He had fallen for the one person he ought not to have fallen for. Thinking back, he could remember reprimanding himself for finding excuses to speak with her, to see her, to touch her. If it had been anyone else- anyone- he knew that nothing bad would have happened. He could have married, had children, had laughter and happiness and smiles and all of the things he wished he had but didn't.
But no, things did not work that way. Life did not work that way.
He had loved her more than he could even admit to himself, and she… she had gone before... Before he could work up the courage to ignore his embarrassment and shame at falling in love with her, and just tell her how he felt. That he had been in love with her for months and months and it displeased him to know that he might never know how she felt.
His glance flickered to the window as the sun started to sink, and he sighed to himself as he stared at the orange grass and the dying light.
Even when the sun sank and the castle was quiet, no one came for him. Nobody bothered him. There were no knocks on the door, no questions; there was absolutely nothing. The life of a steward was lonely, he realized, not for the first or the tenth or the hundredth or even the thousandth time.
He wondered how she was doing and where she was. Five years was nothing to most people, just a drop of water in the lake of time…but to him, it had been a lifetime. An eternity spent waiting and stalling and hoping and praying and resenting- resenting himself for everything he had never said or done.
She could be dead. Her bones could be bleached by the sun and weathered by the winds, lying in a heap surrounded by the grasses of Sacae, and it pained him to know that such a thing could pass and he would go on with his life without knowing. That she could be suffering, and he would never find out.
That she could be happy, and not with him.
It would be better for her to be alive, he reasoned with himself, sitting so completely and utterly alone in the dark room. Perhaps, unlike him, she had many children. He almost smiled at the thought of her, several little ones reaching out to be held, playing with one another, squabbling, tugging on her skirts… and Lyndis, with her wind-tossed hair standing among them; a smile on her face despite everything.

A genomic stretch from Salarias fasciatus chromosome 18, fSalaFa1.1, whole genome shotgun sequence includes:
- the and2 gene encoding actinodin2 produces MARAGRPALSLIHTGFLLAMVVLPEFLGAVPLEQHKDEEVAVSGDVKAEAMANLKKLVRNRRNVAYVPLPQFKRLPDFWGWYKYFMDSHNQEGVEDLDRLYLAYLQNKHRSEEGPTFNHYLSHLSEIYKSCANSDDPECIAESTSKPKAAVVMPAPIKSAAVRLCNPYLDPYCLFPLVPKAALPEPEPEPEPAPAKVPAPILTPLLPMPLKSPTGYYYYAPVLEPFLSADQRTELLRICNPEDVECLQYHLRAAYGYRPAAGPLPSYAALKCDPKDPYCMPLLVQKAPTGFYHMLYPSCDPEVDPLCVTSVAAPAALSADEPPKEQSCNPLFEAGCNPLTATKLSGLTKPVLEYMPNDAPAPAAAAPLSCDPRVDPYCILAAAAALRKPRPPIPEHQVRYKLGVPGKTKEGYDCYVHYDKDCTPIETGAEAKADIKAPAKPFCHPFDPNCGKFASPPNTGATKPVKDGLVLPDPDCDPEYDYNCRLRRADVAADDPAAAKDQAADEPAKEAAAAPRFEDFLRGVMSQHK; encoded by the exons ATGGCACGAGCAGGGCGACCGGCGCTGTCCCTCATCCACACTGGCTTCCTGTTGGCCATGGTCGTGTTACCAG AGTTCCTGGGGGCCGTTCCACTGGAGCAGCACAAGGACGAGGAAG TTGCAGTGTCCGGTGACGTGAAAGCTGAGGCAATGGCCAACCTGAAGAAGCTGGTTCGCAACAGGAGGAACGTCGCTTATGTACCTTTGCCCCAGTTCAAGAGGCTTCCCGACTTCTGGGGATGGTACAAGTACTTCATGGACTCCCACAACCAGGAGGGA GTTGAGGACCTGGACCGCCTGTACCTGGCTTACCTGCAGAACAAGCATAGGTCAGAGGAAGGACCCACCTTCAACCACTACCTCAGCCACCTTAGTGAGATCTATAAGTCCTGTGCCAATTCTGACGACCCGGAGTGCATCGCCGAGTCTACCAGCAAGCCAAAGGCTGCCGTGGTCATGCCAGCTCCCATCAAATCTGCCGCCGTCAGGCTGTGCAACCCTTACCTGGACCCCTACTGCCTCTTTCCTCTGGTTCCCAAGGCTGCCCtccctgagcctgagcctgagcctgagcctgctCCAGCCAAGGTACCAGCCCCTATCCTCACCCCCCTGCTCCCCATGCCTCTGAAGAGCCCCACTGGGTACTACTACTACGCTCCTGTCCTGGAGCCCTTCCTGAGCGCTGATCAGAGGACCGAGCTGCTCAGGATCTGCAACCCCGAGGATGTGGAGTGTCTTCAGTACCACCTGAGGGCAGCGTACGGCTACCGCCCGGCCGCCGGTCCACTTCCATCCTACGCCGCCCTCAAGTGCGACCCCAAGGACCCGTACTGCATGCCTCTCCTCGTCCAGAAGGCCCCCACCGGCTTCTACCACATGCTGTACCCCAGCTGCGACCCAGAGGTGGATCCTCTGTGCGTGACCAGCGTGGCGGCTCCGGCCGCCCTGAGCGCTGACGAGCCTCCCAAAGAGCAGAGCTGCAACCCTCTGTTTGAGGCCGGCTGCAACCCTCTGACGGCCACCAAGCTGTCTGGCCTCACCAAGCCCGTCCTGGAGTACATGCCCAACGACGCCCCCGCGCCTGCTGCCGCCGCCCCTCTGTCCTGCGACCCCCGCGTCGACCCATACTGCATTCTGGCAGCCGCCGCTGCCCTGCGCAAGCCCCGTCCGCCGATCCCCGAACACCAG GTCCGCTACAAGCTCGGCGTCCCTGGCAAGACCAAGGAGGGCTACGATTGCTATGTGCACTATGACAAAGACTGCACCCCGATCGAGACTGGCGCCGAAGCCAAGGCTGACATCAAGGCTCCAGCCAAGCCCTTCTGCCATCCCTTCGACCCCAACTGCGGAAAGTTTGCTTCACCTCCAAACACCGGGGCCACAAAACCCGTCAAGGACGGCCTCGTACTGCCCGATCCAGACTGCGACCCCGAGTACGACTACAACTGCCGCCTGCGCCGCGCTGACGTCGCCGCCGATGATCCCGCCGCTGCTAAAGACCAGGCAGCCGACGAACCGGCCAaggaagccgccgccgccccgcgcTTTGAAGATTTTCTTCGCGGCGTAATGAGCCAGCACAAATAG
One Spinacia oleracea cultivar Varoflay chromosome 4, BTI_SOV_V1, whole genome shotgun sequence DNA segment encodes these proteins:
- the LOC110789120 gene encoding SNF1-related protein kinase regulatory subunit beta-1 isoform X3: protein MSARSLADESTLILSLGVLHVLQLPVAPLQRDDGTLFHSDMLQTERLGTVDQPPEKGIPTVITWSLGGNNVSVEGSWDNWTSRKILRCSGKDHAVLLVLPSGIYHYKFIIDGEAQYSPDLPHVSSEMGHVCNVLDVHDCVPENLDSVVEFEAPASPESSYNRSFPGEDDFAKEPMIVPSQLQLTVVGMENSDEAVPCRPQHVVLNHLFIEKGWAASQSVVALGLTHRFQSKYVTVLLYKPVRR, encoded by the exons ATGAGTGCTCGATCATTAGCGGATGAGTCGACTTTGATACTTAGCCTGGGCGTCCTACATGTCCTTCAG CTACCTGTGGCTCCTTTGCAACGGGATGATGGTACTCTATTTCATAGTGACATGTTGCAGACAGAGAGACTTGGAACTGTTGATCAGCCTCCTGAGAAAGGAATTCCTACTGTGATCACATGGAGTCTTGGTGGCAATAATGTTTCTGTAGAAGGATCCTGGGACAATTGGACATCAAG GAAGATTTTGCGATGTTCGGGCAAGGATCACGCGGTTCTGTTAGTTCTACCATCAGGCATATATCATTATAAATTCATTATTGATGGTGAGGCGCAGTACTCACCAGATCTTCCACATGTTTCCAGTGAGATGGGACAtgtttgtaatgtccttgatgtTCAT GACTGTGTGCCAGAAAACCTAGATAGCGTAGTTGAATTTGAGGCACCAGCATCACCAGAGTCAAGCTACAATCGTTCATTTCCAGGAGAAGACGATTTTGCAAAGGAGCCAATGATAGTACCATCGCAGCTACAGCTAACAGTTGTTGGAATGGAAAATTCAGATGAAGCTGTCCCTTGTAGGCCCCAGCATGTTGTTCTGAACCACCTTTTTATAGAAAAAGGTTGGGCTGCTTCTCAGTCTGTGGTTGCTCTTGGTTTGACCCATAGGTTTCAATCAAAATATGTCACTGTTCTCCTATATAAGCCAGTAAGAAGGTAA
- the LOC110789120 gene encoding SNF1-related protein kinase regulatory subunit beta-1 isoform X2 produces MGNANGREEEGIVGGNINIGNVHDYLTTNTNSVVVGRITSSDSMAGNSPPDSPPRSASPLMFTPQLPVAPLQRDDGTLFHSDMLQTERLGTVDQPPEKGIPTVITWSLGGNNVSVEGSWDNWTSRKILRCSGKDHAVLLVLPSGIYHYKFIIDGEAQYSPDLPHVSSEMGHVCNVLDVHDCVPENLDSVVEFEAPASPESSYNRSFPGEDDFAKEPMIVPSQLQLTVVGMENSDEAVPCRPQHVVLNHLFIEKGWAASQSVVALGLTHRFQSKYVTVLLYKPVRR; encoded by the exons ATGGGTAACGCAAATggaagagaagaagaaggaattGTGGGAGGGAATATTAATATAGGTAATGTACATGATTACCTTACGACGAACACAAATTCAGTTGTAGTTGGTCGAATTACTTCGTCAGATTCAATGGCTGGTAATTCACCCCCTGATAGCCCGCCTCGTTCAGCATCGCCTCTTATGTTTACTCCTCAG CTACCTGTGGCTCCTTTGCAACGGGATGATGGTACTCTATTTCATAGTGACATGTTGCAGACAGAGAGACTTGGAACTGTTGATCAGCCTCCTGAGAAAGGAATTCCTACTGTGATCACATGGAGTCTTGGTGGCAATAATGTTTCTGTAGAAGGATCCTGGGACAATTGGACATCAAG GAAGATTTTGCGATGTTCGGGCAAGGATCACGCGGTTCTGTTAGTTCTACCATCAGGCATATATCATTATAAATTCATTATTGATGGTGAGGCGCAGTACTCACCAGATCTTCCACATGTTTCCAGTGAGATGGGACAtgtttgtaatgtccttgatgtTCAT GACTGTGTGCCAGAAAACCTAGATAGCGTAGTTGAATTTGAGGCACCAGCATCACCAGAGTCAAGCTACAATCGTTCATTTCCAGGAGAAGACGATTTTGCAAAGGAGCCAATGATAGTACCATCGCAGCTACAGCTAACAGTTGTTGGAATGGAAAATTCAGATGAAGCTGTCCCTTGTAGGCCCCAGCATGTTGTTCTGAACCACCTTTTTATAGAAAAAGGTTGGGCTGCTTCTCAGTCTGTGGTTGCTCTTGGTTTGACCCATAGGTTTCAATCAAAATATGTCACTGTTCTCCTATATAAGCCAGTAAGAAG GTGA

He wanted to go after her, needed to see her again, and had considered it many times. But what could he say to her now, after so many years apart? Even if he saw her for a single moment, it would do his heart good. He would feel relieved to know that she was healthy and alive.
The not knowing had eaten at him since the day she'd left, looking a little sad but still excited about going to the only place where she would ever be able to call home. The image of her, riding off into the afternoon sun at a relaxed canter on a brown mare rose to the surface of his mind, and he tried to force it down, but it refused to leave.
He blinked, and suddenly, it was as if he was there again, watching the only woman he had ever wanted leave. Just as it was then, his hand reached out of its own accord- reaching, reaching- and then…it fell back to his side, the metal of his armor making a loud clanking sound as pieces of it collided with his movement.
He started, dropping the quill on the desk, and shook his head in disgust at himself for making such a mess, hurrying to clean it up, but the ink had dried on the pen and it had not made a mess at all.
He buried his face in his hands and sat there for a long while, unable to think or cry or care about anything except the fact that he was emotionally dead. Perhaps the reason why he could not cry, and had not since her departure, was because she was not truly gone. She was not far at all. A few steps to the door, and then down the stairs and out of the gates. The stables had many horses, and he had his pick of the lot. A few weeks of riding, and he could be there, he thought vaguely, wondering what time it was in the same moment.